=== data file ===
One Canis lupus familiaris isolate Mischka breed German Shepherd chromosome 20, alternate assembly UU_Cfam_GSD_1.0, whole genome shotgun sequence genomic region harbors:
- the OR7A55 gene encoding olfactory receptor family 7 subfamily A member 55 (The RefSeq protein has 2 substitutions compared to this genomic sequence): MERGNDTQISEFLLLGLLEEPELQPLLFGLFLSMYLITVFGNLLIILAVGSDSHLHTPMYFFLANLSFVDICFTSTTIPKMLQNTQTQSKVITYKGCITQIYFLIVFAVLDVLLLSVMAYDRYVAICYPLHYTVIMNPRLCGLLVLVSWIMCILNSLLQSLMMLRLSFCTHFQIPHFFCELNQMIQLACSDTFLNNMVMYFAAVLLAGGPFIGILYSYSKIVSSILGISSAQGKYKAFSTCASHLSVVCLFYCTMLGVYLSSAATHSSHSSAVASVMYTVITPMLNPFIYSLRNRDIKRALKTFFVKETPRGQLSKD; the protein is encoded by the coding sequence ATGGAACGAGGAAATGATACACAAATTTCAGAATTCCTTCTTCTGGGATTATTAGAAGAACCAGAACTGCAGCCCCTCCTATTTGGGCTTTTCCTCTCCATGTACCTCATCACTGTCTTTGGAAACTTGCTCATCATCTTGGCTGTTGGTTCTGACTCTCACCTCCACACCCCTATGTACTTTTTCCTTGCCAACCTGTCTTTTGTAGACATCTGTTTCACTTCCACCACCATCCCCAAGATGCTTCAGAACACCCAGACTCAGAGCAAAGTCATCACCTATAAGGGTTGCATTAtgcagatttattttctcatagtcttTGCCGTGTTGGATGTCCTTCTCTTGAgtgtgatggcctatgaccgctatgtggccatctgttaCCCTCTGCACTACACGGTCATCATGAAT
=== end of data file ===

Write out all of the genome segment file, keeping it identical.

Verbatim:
One Canis lupus familiaris isolate Mischka breed German Shepherd chromosome 20, alternate assembly UU_Cfam_GSD_1.0, whole genome shotgun sequence genomic region harbors:
- the OR7A55 gene encoding olfactory receptor family 7 subfamily A member 55 (The RefSeq protein has 2 substitutions compared to this genomic sequence): MERGNDTQISEFLLLGLLEEPELQPLLFGLFLSMYLITVFGNLLIILAVGSDSHLHTPMYFFLANLSFVDICFTSTTIPKMLQNTQTQSKVITYKGCITQIYFLIVFAVLDVLLLSVMAYDRYVAICYPLHYTVIMNPRLCGLLVLVSWIMCILNSLLQSLMMLRLSFCTHFQIPHFFCELNQMIQLACSDTFLNNMVMYFAAVLLAGGPFIGILYSYSKIVSSILGISSAQGKYKAFSTCASHLSVVCLFYCTMLGVYLSSAATHSSHSSAVASVMYTVITPMLNPFIYSLRNRDIKRALKTFFVKETPRGQLSKD; the protein is encoded by the coding sequence ATGGAACGAGGAAATGATACACAAATTTCAGAATTCCTTCTTCTGGGATTATTAGAAGAACCAGAACTGCAGCCCCTCCTATTTGGGCTTTTCCTCTCCATGTACCTCATCACTGTCTTTGGAAACTTGCTCATCATCTTGGCTGTTGGTTCTGACTCTCACCTCCACACCCCTATGTACTTTTTCCTTGCCAACCTGTCTTTTGTAGACATCTGTTTCACTTCCACCACCATCCCCAAGATGCTTCAGAACACCCAGACTCAGAGCAAAGTCATCACCTATAAGGGTTGCATTAtgcagatttattttctcatagtcttTGCCGTGTTGGATGTCCTTCTCTTGAgtgtgatggcctatgaccgctatgtggccatctgttaCCCTCTGCACTACACGGTCATCATGAAT